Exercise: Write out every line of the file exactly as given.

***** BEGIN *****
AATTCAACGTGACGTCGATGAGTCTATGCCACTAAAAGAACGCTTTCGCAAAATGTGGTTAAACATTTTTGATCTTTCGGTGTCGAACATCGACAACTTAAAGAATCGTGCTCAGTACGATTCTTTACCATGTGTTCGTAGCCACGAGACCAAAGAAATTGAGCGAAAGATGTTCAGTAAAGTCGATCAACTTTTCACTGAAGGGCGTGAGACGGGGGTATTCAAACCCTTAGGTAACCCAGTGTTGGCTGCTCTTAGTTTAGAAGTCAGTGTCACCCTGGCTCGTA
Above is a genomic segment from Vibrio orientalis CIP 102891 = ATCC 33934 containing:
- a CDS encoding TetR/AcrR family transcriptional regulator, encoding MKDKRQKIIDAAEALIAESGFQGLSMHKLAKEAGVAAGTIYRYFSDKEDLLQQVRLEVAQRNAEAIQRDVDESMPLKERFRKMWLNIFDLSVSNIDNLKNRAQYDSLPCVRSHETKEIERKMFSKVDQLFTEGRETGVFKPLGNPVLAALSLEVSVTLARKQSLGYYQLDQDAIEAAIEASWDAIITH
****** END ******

AATTCAACGTGACGTCGATGAGTCTATGCCACTAAAAGAACGCTTTCGCAAAATGTGGTTAAACATTTTTGATCTTTCGGTGTCGAACATCGACAACTTAAAGAATCGTGCTCAGTACGATTCTTTACCATGTGTTCGTAGCCACGAGACCAAAGAAATTGAGCGAAAGATGTTCAGTAAAGTCGATCAACTTTTCACTGAAGGGCGTGAGACGGGGGTATTCAAACCCTTAGGTAACCCAGTGTTGGCTGCTCTTAGTTTAGAAGTCAGTGTCACCCTGGCTCGTA
Above is a genomic segment from Vibrio orientalis CIP 102891 = ATCC 33934 containing:
- a CDS encoding TetR/AcrR family transcriptional regulator, encoding MKDKRQKIIDAAEALIAESGFQGLSMHKLAKEAGVAAGTIYRYFSDKEDLLQQVRLEVAQRNAEAIQRDVDESMPLKERFRKMWLNIFDLSVSNIDNLKNRAQYDSLPCVRSHETKEIERKMFSKVDQLFTEGRETGVFKPLGNPVLAALSLEVSVTLARKQSLGYYQLDQDAIEAAIEASWDAIITH